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[605] So upon the exhortations of Mucianus, and the other commanders, that he would accept of the empire, and upon that of the rest of the army, who cried out that they were willing to be led against all his opposers, he was in the first place intent upon gaining the dominion over Alexandria, as knowing that Egypt was of the greatest consequence, in order to obtain the entire government, because of its supplying of corn [to Rome]; which corn, if he could be master of, he hoped to dethrone Vitellius, supposing he should aim to keep the empire by force (for he would not be able to support himself, if the multitude at Rome should once be in want of food); and because he was desirous to join the two legions that were at Alexandria to the other legions that were with him. He also considered with himself, that he should then have that country for a defense to himself against the uncertainty of fortune; for Egypt 1 is hard to be entered by land, and hath no good havens by sea. It hath on the west the dry deserts of Libya; and on the south Siene, that divides it from Ethiopia, as well as the cataracts of the Nile, that cannot be sailed over; and on the east the Red Sea extended as far as Coptus; and it is fortified on the north by the land that reaches to Syria, together with that called the Egyptian Sea, having no havens in it for ships. And thus is Egypt walled about on every side. Its length between Pelusium and Siene is two thousand furlongs, and the passage by sea from Plinthine to Pelusium is three thousand six hundred furlongs. Its river Nile is navigable as far as the city called Elephantine, the forenamed cataracts hindering ships from going any farther, The haven also of Alexandria is not entered by the mariners without difficulty, even in times of peace; for the passage inward is narrow, and full of rocks that lie under the water, which oblige the mariners to turn from a straight direction: its left side is blocked up by works made by men's hands on both sides; on its right side lies the island called Pharus, which is situated just before the entrance, and supports a very great tower, that affords the sight of a fire to such as sail within three hundred furlongs of it, that ships may cast anchor a great way off in the night time, by reason of the difficulty of sailing nearer. About this island are built very great piers, the handiwork of men, against which, when the sea dashes itself, and its waves are broken against those boundaries, the navigation becomes very troublesome, and the entrance through so narrow a passage is rendered dangerous; yet is the haven itself, when you are got into it, a very safe one, and of thirty furlongs in largeness; into which is brought what the country wants in order to its happiness, as also what abundance the country affords more than it wants itself is hence distributed into all the habitable earth.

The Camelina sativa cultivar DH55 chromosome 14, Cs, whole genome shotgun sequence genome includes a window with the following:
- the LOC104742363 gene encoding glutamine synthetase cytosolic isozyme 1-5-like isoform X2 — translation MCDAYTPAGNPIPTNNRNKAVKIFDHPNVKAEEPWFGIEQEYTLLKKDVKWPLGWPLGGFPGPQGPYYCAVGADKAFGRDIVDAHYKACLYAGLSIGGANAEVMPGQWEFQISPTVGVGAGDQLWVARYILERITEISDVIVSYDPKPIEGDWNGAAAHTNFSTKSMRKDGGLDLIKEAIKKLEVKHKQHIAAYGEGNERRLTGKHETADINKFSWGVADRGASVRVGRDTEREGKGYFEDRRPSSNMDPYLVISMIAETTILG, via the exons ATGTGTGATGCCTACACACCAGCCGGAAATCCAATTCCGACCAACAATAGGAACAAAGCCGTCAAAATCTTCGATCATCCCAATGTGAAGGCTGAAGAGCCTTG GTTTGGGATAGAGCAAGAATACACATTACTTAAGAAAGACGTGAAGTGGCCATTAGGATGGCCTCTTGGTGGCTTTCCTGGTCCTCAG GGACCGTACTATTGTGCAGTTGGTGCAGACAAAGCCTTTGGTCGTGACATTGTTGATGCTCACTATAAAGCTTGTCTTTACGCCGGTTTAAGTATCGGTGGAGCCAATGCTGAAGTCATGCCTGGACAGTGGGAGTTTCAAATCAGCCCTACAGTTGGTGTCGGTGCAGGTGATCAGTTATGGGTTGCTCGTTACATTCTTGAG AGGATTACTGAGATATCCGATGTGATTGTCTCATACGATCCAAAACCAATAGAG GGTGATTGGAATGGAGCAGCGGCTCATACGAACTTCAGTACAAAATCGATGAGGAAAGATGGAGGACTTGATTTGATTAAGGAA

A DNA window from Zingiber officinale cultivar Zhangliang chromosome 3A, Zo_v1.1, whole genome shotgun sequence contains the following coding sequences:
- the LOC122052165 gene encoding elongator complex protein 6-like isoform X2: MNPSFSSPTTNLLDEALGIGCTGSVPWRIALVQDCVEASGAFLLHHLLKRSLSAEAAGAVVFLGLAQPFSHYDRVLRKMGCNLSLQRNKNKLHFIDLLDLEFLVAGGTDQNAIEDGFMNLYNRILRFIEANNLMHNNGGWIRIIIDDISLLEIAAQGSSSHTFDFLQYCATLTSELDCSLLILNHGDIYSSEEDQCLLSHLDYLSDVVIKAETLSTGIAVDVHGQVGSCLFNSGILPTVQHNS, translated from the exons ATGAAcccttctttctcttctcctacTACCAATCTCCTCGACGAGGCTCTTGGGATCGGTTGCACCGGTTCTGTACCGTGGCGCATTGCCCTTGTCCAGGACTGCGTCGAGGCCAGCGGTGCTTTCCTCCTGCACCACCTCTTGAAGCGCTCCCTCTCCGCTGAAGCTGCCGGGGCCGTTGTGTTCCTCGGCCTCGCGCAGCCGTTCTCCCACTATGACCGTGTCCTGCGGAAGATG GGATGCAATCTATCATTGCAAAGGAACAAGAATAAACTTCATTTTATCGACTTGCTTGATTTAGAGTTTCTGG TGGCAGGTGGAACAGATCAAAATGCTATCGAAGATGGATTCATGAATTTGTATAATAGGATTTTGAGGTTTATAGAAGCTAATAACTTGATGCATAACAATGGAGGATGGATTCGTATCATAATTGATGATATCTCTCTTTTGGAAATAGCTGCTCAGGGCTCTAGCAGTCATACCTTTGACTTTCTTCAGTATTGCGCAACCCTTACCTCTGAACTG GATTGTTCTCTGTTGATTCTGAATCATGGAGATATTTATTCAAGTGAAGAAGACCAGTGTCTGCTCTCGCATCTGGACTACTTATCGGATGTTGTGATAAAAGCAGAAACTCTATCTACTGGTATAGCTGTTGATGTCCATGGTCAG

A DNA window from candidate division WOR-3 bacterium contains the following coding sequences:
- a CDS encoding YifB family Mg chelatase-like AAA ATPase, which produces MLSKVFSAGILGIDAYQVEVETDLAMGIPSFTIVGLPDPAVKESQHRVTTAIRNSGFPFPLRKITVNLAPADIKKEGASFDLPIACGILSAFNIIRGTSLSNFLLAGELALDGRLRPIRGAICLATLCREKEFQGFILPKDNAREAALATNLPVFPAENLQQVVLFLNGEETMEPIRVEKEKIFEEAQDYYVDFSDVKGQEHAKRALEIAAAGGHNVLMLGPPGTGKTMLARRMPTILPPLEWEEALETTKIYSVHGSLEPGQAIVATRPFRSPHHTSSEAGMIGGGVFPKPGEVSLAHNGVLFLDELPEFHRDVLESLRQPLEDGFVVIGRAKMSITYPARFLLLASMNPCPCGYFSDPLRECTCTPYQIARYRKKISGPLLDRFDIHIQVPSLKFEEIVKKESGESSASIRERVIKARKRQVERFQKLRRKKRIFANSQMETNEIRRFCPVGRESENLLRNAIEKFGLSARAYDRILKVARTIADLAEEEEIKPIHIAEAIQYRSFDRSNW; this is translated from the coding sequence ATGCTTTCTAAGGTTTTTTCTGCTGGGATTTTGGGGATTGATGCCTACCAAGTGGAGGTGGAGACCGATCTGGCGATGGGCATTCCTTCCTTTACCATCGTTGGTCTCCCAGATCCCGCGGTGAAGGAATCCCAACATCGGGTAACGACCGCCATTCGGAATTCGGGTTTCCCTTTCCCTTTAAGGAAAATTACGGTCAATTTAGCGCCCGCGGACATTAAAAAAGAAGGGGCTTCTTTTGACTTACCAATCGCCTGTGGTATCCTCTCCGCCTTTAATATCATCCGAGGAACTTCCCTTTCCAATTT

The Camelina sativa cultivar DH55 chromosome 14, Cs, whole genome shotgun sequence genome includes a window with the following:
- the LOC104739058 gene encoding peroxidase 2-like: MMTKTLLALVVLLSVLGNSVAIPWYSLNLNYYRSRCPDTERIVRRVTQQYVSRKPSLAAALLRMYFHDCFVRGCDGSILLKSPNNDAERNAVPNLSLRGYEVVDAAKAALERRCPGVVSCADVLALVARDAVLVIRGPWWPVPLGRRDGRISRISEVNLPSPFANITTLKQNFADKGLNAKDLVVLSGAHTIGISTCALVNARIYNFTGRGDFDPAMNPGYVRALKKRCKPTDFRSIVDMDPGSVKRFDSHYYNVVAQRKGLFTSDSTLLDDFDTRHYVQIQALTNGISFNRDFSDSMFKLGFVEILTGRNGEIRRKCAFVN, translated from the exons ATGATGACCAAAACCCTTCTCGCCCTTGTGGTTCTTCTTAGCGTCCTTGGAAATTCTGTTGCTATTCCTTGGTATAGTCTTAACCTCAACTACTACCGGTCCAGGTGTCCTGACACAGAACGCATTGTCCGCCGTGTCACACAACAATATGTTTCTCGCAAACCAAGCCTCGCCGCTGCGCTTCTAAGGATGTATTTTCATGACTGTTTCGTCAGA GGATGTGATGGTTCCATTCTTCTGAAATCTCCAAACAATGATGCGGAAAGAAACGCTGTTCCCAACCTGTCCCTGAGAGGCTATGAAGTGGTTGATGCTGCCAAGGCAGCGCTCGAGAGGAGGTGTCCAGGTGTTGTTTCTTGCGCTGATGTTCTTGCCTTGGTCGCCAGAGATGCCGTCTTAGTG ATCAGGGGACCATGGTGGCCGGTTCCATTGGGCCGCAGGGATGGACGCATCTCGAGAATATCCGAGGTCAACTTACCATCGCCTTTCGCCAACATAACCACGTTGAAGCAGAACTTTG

1 Here we have an authentic description of the bounds and circumstances of Egypt, in the days of Vespasian and Titus.

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